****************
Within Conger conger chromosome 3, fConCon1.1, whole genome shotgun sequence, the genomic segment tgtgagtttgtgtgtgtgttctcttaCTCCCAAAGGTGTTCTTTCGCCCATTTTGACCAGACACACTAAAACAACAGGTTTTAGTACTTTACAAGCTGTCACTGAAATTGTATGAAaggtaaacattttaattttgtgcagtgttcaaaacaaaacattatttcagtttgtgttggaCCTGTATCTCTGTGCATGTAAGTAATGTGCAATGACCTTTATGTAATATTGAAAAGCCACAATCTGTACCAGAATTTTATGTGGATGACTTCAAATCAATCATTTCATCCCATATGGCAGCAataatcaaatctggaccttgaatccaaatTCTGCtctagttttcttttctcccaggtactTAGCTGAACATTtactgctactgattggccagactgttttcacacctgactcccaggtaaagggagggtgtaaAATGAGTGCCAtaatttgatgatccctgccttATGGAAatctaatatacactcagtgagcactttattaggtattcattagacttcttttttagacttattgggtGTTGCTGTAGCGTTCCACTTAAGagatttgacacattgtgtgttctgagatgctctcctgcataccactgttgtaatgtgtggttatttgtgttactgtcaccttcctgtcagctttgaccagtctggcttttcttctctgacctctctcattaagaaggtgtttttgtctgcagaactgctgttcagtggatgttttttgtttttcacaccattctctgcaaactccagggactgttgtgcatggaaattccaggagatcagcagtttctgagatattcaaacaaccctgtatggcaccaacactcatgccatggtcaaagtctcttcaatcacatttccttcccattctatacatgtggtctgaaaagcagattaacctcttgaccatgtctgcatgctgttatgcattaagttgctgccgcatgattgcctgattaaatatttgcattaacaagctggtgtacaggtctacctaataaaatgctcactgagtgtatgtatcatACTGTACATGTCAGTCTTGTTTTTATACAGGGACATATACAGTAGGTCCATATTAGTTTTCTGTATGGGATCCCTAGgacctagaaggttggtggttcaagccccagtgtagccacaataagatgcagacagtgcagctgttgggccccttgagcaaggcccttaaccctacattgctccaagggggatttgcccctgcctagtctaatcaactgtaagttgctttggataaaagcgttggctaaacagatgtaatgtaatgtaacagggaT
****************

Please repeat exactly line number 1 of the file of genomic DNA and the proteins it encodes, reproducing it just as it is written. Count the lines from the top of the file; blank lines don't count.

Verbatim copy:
Within Conger conger chromosome 3, fConCon1.1, whole genome shotgun sequence, the genomic segment tgtgagtttgtgtgtgtgttctcttaCTCCCAAAGGTGTTCTTTCGCCCATTTTGACCAGACACACTAAAACAACAGGTTTTAGTACTTTACAAGCTGTCACTGAAATTGTATGAAaggtaaacattttaattttgtgcagtgttcaaaacaaaacattatttcagtttgtgttggaCCTGTATCTCTGTGCATGTAAGTAATGTGCAATGACCTTTATGTAATATTGAAAAGCCACAATCTGTACCAGAATTTTATGTGGATGACTTCAAATCAATCATTTCATCCCATATGGCAGCAataatcaaatctggaccttgaatccaaatTCTGCtctagttttcttttctcccaggtactTAGCTGAACATTtactgctactgattggccagactgttttcacacctgactcccaggtaaagggagggtgtaaAATGAGTGCCAtaatttgatgatccctgccttATGGAAatctaatatacactcagtgagcactttattaggtattcattagacttcttttttagacttattgggtGTTGCTGTAGCGTTCCACTTAAGagatttgacacattgtgtgttctgagatgctctcctgcataccactgttgtaatgtgtggttatttgtgttactgtcaccttcctgtcagctttgaccagtctggcttttcttctctgacctctctcattaagaaggtgtttttgtctgcagaactgctgttcagtggatgttttttgtttttcacaccattctctgcaaactccagggactgttgtgcatggaaattccaggagatcagcagtttctgagatattcaaacaaccctgtatggcaccaacactcatgccatggtcaaagtctcttcaatcacatttccttcccattctatacatgtggtctgaaaagcagattaacctcttgaccatgtctgcatgctgttatgcattaagttgctgccgcatgattgcctgattaaatatttgcattaacaagctggtgtacaggtctacctaataaaatgctcactgagtgtatgtatcatACTGTACATGTCAGTCTTGTTTTTATACAGGGACATATACAGTAGGTCCATATTAGTTTTCTGTATGGGATCCCTAGgacctagaaggttggtggttcaagccccagtgtagccacaataagatgcagacagtgcagctgttgggccccttgagcaaggcccttaaccctacattgctccaagggggatttgcccctgcctagtctaatcaactgtaagttgctttggataaaagcgttggctaaacagatgtaatgtaatgtaacagggaT